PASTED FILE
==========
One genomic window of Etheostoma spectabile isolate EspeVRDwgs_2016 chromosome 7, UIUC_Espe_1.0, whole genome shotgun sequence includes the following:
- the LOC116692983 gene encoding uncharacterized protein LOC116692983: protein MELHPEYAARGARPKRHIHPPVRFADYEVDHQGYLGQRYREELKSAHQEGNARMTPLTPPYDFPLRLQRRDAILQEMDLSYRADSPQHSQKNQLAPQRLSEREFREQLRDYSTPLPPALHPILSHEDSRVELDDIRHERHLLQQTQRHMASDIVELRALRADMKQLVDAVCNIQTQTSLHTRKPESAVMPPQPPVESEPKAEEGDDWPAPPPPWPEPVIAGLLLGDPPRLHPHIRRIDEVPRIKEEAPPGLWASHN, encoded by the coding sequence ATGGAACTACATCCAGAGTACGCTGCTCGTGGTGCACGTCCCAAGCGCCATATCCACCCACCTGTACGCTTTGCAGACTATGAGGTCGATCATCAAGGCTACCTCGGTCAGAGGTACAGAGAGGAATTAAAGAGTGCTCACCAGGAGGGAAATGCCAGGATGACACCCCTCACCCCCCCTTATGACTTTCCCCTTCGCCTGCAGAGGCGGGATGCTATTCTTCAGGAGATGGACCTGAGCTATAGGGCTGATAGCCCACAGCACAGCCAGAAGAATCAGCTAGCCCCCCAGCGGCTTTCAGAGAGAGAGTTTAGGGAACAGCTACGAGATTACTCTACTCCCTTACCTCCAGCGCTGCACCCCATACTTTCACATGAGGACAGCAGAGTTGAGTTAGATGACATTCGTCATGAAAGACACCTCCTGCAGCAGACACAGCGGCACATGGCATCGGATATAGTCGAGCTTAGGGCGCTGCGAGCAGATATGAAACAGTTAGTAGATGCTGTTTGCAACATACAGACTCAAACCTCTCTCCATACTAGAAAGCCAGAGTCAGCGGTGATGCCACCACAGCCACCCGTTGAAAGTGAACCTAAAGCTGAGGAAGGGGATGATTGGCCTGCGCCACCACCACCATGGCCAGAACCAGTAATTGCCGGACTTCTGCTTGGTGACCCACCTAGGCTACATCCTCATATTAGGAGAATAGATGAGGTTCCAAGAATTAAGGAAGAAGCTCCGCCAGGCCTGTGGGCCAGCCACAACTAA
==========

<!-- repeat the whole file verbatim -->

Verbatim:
One genomic window of Etheostoma spectabile isolate EspeVRDwgs_2016 chromosome 7, UIUC_Espe_1.0, whole genome shotgun sequence includes the following:
- the LOC116692983 gene encoding uncharacterized protein LOC116692983: protein MELHPEYAARGARPKRHIHPPVRFADYEVDHQGYLGQRYREELKSAHQEGNARMTPLTPPYDFPLRLQRRDAILQEMDLSYRADSPQHSQKNQLAPQRLSEREFREQLRDYSTPLPPALHPILSHEDSRVELDDIRHERHLLQQTQRHMASDIVELRALRADMKQLVDAVCNIQTQTSLHTRKPESAVMPPQPPVESEPKAEEGDDWPAPPPPWPEPVIAGLLLGDPPRLHPHIRRIDEVPRIKEEAPPGLWASHN, encoded by the coding sequence ATGGAACTACATCCAGAGTACGCTGCTCGTGGTGCACGTCCCAAGCGCCATATCCACCCACCTGTACGCTTTGCAGACTATGAGGTCGATCATCAAGGCTACCTCGGTCAGAGGTACAGAGAGGAATTAAAGAGTGCTCACCAGGAGGGAAATGCCAGGATGACACCCCTCACCCCCCCTTATGACTTTCCCCTTCGCCTGCAGAGGCGGGATGCTATTCTTCAGGAGATGGACCTGAGCTATAGGGCTGATAGCCCACAGCACAGCCAGAAGAATCAGCTAGCCCCCCAGCGGCTTTCAGAGAGAGAGTTTAGGGAACAGCTACGAGATTACTCTACTCCCTTACCTCCAGCGCTGCACCCCATACTTTCACATGAGGACAGCAGAGTTGAGTTAGATGACATTCGTCATGAAAGACACCTCCTGCAGCAGACACAGCGGCACATGGCATCGGATATAGTCGAGCTTAGGGCGCTGCGAGCAGATATGAAACAGTTAGTAGATGCTGTTTGCAACATACAGACTCAAACCTCTCTCCATACTAGAAAGCCAGAGTCAGCGGTGATGCCACCACAGCCACCCGTTGAAAGTGAACCTAAAGCTGAGGAAGGGGATGATTGGCCTGCGCCACCACCACCATGGCCAGAACCAGTAATTGCCGGACTTCTGCTTGGTGACCCACCTAGGCTACATCCTCATATTAGGAGAATAGATGAGGTTCCAAGAATTAAGGAAGAAGCTCCGCCAGGCCTGTGGGCCAGCCACAACTAA